Kyle Rittenhouse deliberations: Jury asks for copies of self-defense instructions
The jury began deliberating at 9:15 a.m. Tuesday, Nov. 16, and so far they have asked the judge two questions, both related to photo copies of jury instructions.
Almost immediately after convening in the jury room, they asked specifically for 11 copies of pages 1-6, which focus on self-defense laws.
Self-defense is at the very heart of the Kyle Rittenhouse case, so it's no surprise jurors are reading the laws carefully.
Judge Bruce Schroeder read all 36 pages of instructions aloud to the jury on Monday, including the section on self-defense.
"The law of self-defense allows the defendant to threaten or intentionally use force against another only if he believed there was an imminent, unlawful interference with his own person," Judge Schroeder said.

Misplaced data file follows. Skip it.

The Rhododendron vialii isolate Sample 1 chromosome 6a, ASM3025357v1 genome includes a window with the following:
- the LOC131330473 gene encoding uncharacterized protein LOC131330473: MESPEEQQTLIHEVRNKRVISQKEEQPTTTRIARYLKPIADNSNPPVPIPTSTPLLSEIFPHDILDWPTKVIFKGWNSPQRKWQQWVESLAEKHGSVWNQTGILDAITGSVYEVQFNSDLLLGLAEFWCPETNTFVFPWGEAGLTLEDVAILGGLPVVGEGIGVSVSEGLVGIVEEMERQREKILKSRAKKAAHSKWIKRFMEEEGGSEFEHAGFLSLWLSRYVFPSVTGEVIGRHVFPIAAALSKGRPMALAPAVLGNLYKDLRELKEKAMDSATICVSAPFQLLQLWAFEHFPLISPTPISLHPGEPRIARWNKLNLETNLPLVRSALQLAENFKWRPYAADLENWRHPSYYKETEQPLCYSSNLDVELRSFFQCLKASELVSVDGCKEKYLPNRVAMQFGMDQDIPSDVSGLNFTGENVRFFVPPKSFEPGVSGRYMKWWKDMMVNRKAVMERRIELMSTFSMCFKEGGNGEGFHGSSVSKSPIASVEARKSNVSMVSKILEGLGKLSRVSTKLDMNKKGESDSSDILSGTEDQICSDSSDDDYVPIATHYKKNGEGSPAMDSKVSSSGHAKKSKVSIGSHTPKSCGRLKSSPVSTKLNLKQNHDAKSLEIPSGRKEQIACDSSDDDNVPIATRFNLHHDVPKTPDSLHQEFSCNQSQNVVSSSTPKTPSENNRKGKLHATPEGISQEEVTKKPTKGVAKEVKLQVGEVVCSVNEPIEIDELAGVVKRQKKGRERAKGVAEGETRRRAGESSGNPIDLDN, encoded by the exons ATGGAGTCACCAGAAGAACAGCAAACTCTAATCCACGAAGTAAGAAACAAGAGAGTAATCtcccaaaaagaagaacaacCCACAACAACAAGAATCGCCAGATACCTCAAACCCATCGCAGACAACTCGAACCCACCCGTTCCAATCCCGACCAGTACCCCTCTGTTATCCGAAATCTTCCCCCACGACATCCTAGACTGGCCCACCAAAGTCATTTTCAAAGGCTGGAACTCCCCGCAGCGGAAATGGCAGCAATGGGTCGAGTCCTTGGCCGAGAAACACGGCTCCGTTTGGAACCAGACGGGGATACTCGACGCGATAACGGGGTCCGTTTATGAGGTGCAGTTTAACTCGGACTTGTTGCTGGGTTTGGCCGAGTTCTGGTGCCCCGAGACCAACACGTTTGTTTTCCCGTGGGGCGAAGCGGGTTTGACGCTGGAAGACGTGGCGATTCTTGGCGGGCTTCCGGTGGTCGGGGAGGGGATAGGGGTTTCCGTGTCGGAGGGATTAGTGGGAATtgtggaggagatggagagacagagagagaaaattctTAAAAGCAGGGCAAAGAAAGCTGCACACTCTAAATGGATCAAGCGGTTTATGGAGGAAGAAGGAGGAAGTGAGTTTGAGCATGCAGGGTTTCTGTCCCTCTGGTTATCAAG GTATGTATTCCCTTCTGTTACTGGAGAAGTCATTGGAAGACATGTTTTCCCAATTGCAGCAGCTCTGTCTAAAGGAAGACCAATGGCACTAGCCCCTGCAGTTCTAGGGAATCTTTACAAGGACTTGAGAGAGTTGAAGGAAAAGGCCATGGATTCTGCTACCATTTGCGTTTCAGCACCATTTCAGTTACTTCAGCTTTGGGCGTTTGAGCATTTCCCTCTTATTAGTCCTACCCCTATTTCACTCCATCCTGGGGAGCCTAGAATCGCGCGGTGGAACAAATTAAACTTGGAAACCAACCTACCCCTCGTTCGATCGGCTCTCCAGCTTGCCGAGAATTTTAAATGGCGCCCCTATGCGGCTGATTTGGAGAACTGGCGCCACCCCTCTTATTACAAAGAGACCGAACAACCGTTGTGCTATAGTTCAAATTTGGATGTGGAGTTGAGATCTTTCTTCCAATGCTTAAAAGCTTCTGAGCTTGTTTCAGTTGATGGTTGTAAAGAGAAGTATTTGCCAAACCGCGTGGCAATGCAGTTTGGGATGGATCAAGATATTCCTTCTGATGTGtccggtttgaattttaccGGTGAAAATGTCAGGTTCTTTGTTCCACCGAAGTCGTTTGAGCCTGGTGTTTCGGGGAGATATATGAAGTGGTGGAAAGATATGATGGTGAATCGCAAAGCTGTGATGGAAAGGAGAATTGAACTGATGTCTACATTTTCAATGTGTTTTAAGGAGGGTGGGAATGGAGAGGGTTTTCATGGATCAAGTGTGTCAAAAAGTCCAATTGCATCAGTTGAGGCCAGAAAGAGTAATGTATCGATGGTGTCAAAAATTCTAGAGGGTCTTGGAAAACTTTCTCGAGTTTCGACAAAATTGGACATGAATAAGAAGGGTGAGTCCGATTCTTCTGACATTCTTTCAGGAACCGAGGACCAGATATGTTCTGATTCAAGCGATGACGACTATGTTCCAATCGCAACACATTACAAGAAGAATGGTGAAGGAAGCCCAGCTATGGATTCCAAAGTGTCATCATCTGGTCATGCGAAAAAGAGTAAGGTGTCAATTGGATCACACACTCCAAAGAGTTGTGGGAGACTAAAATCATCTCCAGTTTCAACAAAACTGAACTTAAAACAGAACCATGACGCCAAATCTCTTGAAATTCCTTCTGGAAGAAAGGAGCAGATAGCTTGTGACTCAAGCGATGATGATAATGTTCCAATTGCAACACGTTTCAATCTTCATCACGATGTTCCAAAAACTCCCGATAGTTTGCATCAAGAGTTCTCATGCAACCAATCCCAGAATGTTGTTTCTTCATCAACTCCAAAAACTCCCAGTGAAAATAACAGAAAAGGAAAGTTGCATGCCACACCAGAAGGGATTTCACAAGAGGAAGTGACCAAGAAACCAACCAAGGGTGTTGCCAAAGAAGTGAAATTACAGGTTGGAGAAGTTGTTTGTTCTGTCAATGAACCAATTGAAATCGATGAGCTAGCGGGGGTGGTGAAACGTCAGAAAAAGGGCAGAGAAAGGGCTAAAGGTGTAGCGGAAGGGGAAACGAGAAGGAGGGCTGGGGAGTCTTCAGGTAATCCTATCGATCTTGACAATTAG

Included in the six pages the jury asked for is the provocation instruction.
"The person who engages in unlawful conduct of a type likely to attack and who does provoke an attack, is not allowed to use or threaten force in self-defense against that attack," Judge Schroeder said in court.
Provocation is a crucial part of the state's argument. Prosecutors say video shows Rittenhouse pointing his gun.
"We have presented evidence of this provocation, that the unlawful conduct provoked Mr. Rosenbaum to attack him," prosecutor Thomas Binger argued in court last week.
The defense disagrees and questions the methods used to enhance that video.
"Examiner Armstrong took 20 hours to manipulate that photograph to get that blurry mess up there on the screen," defense attorney Mark Richards fired back at Binger.
After a battle, the judge decided to give jurors the instruction and let them decide.
The jury is made up of seven white women, four white men and one Hispanic man.
Jurors ended deliberations around 5:30 and will reconvene Wednesday at 9 a.m.